How can the first-person perspective, where the main protagonist is essentially invisible, be tuned to provide a rich sense of character and identity? How can the player know they are commanding a fully-armed bounty hunter - complete with ultramodern navigation, combat and communication technologies - if all that can be seen is through the character's eyes? And how can the player become Samus Aran, the Ridley Scott-inspired protagonist of the Metroid series, if they cannot ever see her?
Samus's visor conquered these design challenges so faultlessly that it's hard to notice that the design problems existed in the first place.
A curved glass face-shield, which wrapped across the front side of Samus's helmet, is embedded with semi-transparent displays that present information essential to bounty hunters; Ammo indexes, health statistics, proximity alerts, navigational directions and a compass-synced holographic map.
This data was not window dressing, but essential reference points to constantly be aware of. It allowed the player to carefully survey the catacombs of Tallon IV and discover its secrets and hidden passageways. One could plan the safest route between points A and B, then estimate the risks involved and balance that against ammo and health supply data.
It was this confidence in taking on the environment, alone but well prepared, that captured the essence of the Metroid series.
Retro Studios' masterful use of user interface, with displays arranged across the screen as if designed by military intelligence, had removed the boundaries between the player and protagonist. With extraordinary elegance, the studio managed to turn the player's own eyes into that of Samus Aran's.
The alternative visor modes, from X-ray vision to thermal imaging, changed the dynamic of the gameplay yet underscored the impression of having ultra-sophisticated bounty hunter equipment at your disposal.
But it was a specific secondary mode, called the Scan Visor, that stole the show. This would overlay an interface that highlighted numerous reference points across the environment. Visually, it resembled what will likely be the end result of years of research into augmented reality tech.
With the Scan Visor employed, the landscape and its hostiles would be tagged with codes that, providing the player was close enough, could be scanned to upload vital information.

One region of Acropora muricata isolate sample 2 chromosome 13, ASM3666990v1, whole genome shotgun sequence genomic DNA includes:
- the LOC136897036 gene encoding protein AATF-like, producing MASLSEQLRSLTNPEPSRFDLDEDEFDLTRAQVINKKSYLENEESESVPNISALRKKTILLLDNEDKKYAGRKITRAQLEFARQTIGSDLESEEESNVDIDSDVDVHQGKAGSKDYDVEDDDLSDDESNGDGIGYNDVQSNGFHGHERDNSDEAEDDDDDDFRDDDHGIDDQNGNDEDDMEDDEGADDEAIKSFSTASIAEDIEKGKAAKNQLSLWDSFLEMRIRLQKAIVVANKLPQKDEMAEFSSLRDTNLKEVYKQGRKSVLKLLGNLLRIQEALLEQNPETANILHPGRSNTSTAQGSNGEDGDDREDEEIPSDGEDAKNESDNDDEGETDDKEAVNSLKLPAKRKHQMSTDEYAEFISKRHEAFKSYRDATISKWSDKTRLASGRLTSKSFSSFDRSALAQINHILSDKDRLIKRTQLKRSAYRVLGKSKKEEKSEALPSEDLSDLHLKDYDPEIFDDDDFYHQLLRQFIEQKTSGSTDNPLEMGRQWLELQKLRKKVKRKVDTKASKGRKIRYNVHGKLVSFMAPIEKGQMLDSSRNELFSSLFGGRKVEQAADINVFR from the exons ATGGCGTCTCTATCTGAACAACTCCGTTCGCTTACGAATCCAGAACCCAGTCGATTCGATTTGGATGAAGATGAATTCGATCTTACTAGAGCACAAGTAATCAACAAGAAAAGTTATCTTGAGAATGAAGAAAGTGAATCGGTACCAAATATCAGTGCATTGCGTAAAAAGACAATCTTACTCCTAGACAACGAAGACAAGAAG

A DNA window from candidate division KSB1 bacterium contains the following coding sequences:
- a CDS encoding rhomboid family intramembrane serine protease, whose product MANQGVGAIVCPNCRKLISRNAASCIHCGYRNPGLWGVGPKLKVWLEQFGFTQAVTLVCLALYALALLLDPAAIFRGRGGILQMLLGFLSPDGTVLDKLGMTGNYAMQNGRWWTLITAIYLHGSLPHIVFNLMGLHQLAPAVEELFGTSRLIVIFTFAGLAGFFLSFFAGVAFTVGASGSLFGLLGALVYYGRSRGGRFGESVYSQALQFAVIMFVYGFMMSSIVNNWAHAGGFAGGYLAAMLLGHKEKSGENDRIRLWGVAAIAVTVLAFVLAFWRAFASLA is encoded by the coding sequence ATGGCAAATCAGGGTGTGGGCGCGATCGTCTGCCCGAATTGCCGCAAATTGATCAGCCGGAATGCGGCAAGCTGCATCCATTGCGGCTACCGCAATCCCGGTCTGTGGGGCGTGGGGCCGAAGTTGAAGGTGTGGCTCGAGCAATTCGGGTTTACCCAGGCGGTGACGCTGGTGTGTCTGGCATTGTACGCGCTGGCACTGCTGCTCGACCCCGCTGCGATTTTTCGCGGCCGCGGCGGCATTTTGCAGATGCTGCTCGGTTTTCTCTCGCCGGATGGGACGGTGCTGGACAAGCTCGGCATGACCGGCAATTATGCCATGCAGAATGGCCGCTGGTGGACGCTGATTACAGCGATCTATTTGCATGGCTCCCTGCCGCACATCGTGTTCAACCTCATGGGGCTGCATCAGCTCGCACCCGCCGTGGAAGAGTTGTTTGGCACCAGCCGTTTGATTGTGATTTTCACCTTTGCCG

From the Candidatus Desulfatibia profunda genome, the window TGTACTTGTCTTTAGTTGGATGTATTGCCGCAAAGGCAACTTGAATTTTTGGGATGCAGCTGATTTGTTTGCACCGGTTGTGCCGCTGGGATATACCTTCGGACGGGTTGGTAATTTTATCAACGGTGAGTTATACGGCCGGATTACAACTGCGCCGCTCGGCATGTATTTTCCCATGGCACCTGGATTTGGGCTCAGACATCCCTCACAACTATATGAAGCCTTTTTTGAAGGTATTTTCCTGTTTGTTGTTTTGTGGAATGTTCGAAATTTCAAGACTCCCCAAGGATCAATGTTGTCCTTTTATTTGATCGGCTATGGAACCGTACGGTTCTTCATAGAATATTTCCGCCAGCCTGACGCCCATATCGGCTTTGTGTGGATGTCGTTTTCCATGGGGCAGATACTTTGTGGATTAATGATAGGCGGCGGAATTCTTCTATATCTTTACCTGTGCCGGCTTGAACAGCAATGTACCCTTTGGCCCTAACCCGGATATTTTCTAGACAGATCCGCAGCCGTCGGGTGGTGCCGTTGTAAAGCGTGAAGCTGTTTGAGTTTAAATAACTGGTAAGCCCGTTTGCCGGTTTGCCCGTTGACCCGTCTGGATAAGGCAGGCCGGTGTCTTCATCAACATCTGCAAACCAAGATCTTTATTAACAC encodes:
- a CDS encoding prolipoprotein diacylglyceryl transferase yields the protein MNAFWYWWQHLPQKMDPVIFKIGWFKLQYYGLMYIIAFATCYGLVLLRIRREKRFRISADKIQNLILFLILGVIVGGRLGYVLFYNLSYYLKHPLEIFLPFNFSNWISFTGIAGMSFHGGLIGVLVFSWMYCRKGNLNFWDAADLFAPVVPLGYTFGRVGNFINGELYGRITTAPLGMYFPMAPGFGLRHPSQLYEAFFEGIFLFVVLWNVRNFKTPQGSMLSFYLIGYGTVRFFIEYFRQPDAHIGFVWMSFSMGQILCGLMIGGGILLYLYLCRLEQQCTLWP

The Scan Visor offered far more than a legitimate way of presenting the weak points of foes and bosses, though of course it did do that too. It also provided a whole range of detail about the creatures crossing your path; their homeland, their history, their intentions.
It struck a perfect balance between exposition and play. Scanning across Tallon IV's ancient halls not only provided clues for progression, but it also helped in piecing together the story of its destruction.
Scanning a dead Space Pirate pictured its final moments. Analysing a crumbled column revealed how long it had been standing. Retro Studios' decision to spurn spoon-fed cut-scenes allowed players to discover their own version of events, immersing them into a world that imagination would dictate. The results were often fascinating and, at times, haunting.
Major innovations in games are copied mercilessly; that is their legacy. So it's startling to think that Metroid Prime's visor has only been imitated by a few games since its 2003 release; the latest being Halo 4.
Modern first person shooters, still all keen on impersonating each other in the same military clothing, could easily copy the visual design of Prime's visors. But to mimic the importance of its functions, from holographic maps to scanned infographics, would require building a different type of game entirely. A 'first-person adventure', as it's called; a genre which only one game has ever mastered.